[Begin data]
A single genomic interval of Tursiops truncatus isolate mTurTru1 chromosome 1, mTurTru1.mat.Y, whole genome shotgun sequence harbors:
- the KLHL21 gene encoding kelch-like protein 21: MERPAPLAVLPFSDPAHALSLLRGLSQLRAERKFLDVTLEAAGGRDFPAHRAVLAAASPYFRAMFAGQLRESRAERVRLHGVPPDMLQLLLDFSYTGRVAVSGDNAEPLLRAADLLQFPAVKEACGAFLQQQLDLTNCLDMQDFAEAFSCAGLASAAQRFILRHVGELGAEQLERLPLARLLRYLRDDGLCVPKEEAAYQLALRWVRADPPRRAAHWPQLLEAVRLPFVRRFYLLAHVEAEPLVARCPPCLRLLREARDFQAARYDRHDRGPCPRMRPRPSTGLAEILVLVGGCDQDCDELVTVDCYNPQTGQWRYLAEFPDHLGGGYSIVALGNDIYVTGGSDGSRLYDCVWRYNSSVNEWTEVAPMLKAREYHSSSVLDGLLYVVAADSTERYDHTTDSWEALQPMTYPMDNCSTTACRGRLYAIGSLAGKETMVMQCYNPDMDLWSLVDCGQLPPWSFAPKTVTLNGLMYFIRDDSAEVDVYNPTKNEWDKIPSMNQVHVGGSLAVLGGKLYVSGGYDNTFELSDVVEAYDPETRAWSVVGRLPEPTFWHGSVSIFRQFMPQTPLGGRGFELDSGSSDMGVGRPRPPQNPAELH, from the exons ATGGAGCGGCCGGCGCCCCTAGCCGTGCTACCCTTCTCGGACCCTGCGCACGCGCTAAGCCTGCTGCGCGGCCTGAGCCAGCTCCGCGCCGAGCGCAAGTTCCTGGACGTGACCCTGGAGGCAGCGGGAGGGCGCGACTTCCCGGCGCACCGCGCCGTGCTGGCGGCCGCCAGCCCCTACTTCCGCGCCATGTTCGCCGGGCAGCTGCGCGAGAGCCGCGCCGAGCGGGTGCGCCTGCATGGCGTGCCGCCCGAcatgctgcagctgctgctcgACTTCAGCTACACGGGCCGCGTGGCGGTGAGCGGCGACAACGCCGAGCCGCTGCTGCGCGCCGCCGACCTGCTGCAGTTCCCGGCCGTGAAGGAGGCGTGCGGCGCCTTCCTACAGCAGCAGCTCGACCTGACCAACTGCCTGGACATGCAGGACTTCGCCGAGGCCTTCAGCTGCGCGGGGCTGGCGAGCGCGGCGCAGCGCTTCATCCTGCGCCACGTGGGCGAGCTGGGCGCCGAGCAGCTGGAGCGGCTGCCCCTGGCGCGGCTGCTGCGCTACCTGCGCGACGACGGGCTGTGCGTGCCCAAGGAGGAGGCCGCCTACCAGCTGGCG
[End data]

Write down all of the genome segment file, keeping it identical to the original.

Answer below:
A single genomic interval of Tursiops truncatus isolate mTurTru1 chromosome 1, mTurTru1.mat.Y, whole genome shotgun sequence harbors:
- the KLHL21 gene encoding kelch-like protein 21: MERPAPLAVLPFSDPAHALSLLRGLSQLRAERKFLDVTLEAAGGRDFPAHRAVLAAASPYFRAMFAGQLRESRAERVRLHGVPPDMLQLLLDFSYTGRVAVSGDNAEPLLRAADLLQFPAVKEACGAFLQQQLDLTNCLDMQDFAEAFSCAGLASAAQRFILRHVGELGAEQLERLPLARLLRYLRDDGLCVPKEEAAYQLALRWVRADPPRRAAHWPQLLEAVRLPFVRRFYLLAHVEAEPLVARCPPCLRLLREARDFQAARYDRHDRGPCPRMRPRPSTGLAEILVLVGGCDQDCDELVTVDCYNPQTGQWRYLAEFPDHLGGGYSIVALGNDIYVTGGSDGSRLYDCVWRYNSSVNEWTEVAPMLKAREYHSSSVLDGLLYVVAADSTERYDHTTDSWEALQPMTYPMDNCSTTACRGRLYAIGSLAGKETMVMQCYNPDMDLWSLVDCGQLPPWSFAPKTVTLNGLMYFIRDDSAEVDVYNPTKNEWDKIPSMNQVHVGGSLAVLGGKLYVSGGYDNTFELSDVVEAYDPETRAWSVVGRLPEPTFWHGSVSIFRQFMPQTPLGGRGFELDSGSSDMGVGRPRPPQNPAELH, from the exons ATGGAGCGGCCGGCGCCCCTAGCCGTGCTACCCTTCTCGGACCCTGCGCACGCGCTAAGCCTGCTGCGCGGCCTGAGCCAGCTCCGCGCCGAGCGCAAGTTCCTGGACGTGACCCTGGAGGCAGCGGGAGGGCGCGACTTCCCGGCGCACCGCGCCGTGCTGGCGGCCGCCAGCCCCTACTTCCGCGCCATGTTCGCCGGGCAGCTGCGCGAGAGCCGCGCCGAGCGGGTGCGCCTGCATGGCGTGCCGCCCGAcatgctgcagctgctgctcgACTTCAGCTACACGGGCCGCGTGGCGGTGAGCGGCGACAACGCCGAGCCGCTGCTGCGCGCCGCCGACCTGCTGCAGTTCCCGGCCGTGAAGGAGGCGTGCGGCGCCTTCCTACAGCAGCAGCTCGACCTGACCAACTGCCTGGACATGCAGGACTTCGCCGAGGCCTTCAGCTGCGCGGGGCTGGCGAGCGCGGCGCAGCGCTTCATCCTGCGCCACGTGGGCGAGCTGGGCGCCGAGCAGCTGGAGCGGCTGCCCCTGGCGCGGCTGCTGCGCTACCTGCGCGACGACGGGCTGTGCGTGCCCAAGGAGGAGGCCGCCTACCAGCTGGCG